Follow Us on Twitter

House: Season 7 - Now what? (Season opener reviewed)

House: Season 7

Review by Jack Foley

IndieLondon Rating: 4 out of 5

What’s the story? Now that they’re together, House (Hugh Laurie) and Cuddy (Lisa Edelstein) try to establish a normal relationship. Meanwhile, the team comes to the aid of an ailing Princeton neurosurgeon (George Wyner) but discover that they need House’s help… and House is nowhere to be found.

Our verdict: Seven seasons in and House has once again placed its central character and – by extension – its viewers in unfamiliar territory: happiness!

Whereas Season 6 kicked off in the depths of despair, with Hugh Laurie’s grumpy doc undergoing counselling for addiction, Season 7 found him embarking on a fledgling relationship with his boss, Cuddy (Edelstein).

Thus, the big season question has immediately been posed: can the relationship last? And, by extension, can House let himself be happy? Can Cuddy tolerate the insecurities once up close and personal to them? And how long will viewers tolerate the will they/won’t they question?

Herein lies perhaps the season’s biggest question. Many House fans have already complained that the show has ‘jumped the shark’ and that the decision to put House and Cuddy together, and veer more into soapy territory, is a bad one.

I disagree… but the balance needs to be maintained. The cases of the week still need to be strong, the ethical and moral dilemmas stronger and the darkness that surrounds the show still needs to find a way to invade. House canot be allowed to go too mellow.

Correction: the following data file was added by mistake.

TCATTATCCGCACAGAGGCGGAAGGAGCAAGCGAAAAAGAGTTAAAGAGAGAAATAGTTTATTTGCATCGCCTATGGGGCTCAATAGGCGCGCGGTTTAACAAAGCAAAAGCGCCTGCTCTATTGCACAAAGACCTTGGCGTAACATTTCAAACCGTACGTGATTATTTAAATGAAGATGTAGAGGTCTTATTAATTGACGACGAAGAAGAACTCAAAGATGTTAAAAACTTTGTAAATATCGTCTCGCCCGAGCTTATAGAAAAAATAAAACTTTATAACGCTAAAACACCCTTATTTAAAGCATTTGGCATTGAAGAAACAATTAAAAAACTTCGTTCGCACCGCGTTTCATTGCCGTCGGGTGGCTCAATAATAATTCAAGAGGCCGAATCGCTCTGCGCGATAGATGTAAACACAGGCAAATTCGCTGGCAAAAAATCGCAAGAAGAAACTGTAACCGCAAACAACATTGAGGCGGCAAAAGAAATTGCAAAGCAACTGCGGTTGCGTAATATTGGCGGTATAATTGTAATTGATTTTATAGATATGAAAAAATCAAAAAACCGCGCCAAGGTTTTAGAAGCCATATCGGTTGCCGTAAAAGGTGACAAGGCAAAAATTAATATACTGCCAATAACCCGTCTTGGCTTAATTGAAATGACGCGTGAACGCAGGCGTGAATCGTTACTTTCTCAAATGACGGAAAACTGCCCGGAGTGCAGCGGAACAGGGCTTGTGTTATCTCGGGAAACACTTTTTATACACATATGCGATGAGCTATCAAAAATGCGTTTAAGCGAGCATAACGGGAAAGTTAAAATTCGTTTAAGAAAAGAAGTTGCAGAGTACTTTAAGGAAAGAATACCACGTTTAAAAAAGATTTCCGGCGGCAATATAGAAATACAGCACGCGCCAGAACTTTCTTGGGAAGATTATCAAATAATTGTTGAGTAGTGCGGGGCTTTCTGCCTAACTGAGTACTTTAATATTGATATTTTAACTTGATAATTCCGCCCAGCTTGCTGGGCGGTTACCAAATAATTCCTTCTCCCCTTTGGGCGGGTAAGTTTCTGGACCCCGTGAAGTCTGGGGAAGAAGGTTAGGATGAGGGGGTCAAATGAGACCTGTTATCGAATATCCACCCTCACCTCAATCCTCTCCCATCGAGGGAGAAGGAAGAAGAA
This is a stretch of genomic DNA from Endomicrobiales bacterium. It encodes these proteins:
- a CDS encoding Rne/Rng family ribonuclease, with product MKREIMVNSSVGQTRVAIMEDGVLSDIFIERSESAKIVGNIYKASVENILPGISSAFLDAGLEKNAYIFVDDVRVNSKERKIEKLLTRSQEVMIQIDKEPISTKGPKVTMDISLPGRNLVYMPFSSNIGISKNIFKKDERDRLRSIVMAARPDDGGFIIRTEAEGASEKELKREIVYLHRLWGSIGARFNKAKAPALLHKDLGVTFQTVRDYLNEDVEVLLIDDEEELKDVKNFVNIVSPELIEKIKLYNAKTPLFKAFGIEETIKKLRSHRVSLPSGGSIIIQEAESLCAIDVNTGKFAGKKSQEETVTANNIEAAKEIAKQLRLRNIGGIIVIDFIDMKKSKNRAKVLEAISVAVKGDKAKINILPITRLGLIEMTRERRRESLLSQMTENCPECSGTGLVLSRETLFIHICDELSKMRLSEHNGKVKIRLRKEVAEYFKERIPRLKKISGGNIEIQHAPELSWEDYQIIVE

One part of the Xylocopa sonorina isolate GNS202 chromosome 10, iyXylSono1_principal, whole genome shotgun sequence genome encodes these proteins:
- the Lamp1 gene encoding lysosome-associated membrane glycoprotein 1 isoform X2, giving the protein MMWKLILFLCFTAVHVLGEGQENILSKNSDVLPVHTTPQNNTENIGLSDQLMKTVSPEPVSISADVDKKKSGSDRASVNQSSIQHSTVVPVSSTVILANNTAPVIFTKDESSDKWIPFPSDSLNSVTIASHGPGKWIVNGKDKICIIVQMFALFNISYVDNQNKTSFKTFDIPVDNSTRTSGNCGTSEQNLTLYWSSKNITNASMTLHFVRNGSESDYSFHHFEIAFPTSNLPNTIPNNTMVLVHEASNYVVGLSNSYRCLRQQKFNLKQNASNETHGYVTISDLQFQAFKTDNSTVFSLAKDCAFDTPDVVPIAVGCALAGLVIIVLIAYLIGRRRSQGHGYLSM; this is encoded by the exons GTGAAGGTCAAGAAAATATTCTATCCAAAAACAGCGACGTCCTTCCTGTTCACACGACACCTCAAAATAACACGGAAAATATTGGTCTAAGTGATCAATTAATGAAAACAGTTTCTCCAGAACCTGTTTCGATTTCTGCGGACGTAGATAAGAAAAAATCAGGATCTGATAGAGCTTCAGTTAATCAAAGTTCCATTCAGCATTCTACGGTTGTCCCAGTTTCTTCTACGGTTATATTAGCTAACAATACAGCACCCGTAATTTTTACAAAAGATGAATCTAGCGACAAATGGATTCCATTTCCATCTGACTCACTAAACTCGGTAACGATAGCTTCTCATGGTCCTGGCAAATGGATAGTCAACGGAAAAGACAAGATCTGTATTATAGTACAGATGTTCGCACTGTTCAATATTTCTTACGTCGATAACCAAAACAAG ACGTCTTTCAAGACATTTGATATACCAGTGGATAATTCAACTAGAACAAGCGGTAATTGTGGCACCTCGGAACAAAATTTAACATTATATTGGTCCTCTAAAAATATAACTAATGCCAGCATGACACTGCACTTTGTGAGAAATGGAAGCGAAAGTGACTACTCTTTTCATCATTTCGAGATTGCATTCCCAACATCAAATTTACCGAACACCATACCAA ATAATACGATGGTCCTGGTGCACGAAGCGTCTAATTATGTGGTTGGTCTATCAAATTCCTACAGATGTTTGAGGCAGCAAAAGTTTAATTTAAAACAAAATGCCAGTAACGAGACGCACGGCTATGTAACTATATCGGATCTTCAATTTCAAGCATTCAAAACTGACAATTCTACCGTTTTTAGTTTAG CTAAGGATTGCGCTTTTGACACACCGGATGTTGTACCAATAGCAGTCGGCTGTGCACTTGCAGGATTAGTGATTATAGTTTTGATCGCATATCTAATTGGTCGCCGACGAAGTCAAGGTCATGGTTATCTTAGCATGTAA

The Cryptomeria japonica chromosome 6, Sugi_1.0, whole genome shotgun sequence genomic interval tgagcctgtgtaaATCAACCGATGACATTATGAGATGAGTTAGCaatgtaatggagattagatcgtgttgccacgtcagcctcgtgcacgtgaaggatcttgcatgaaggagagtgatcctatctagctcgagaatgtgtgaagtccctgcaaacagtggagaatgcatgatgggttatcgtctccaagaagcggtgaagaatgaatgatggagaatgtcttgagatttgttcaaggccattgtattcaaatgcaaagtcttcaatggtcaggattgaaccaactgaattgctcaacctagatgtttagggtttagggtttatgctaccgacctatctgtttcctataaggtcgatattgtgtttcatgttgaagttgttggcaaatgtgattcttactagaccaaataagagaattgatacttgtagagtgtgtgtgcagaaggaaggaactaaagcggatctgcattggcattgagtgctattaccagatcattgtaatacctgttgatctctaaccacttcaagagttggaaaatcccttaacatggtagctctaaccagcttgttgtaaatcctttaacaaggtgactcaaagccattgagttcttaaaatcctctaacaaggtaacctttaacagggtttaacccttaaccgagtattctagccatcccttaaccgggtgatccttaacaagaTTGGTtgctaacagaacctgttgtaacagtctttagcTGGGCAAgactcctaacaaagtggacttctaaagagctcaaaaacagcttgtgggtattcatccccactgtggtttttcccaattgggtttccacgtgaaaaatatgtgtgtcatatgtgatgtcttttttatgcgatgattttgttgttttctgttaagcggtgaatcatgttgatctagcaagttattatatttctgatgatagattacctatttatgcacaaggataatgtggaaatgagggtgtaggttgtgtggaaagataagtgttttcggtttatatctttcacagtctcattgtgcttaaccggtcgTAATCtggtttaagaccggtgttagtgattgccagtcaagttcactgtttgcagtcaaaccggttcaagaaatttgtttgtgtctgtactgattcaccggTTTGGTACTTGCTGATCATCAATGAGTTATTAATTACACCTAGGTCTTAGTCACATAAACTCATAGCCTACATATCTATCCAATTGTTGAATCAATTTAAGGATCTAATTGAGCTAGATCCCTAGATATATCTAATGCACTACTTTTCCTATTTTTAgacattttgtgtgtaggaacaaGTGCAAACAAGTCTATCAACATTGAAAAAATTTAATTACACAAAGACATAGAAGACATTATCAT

But why should he be denied happiness, even if he must continue to struggle to find it?

The early indications are that House and Cuddy face many hurdles – not least in the form of their own doubts and insecurities. Their romance looks solid enough when keeping things light and physical, but even the most mundane of interruptions (a ringing phone, a knock at the door) can trigger soul-searching.

Hence, Now What? was an interesting first episode… one that eschewed the case of the week format in favour of personal examination… and one that confidently mixed humour and emotion.

The attempt by Wilson (the ever brilliant Robert Sean Leonard) to gain entry into House’s apartment, only to become stuck in the window, was a classic example of the humour that also drives the show… enabling both Leonard and Laurie to pick up their witty repartee of seasons gone by.

Similarly, House’s put downs to Cuddy’s new assistant, or his cryptic orders to Dr Chase (Jesse Spencer) were as acerbic as ever… and fun to hear.

But such moments were offset by the questions surrounding the wisdom of House’s new relationship. True, Cuddy and House stayed at home and had sex a lot (and who wouldn’t!) but they kept tripping over their own feelings.

When Cuddy announced she was leaving for the day, House declared their relationship wouldn’t work. Earlier, Cuddy had hidden out in the closet, determined not to be caught by Wilson so as to enable House to grow into the relationship, rather than being forced into admitting it too early.

The scenes between the two stars were beautifully played: we knew they cared deeply for each other, but personal baggage and past demons constantly lay in wait.

It meant that Cuddy’s final words of reassurance to House and his subsequent declaration of love were genuinely touching, although in true House fashion these were followed by silent looks, either side of each other’s doors, that spoke volumes for the unease with which both parties will now pursue the relationship.

It makes for an interesting dynamic, so long as it doesn’t become over-played or come at the expense of the show’s other attributes. But it can be done and, on the evidence of the season opener, should be an enjoyable challenge for everyone concerned – for House, for Cuddy, for their colleagues and for us viewers!

What did you think?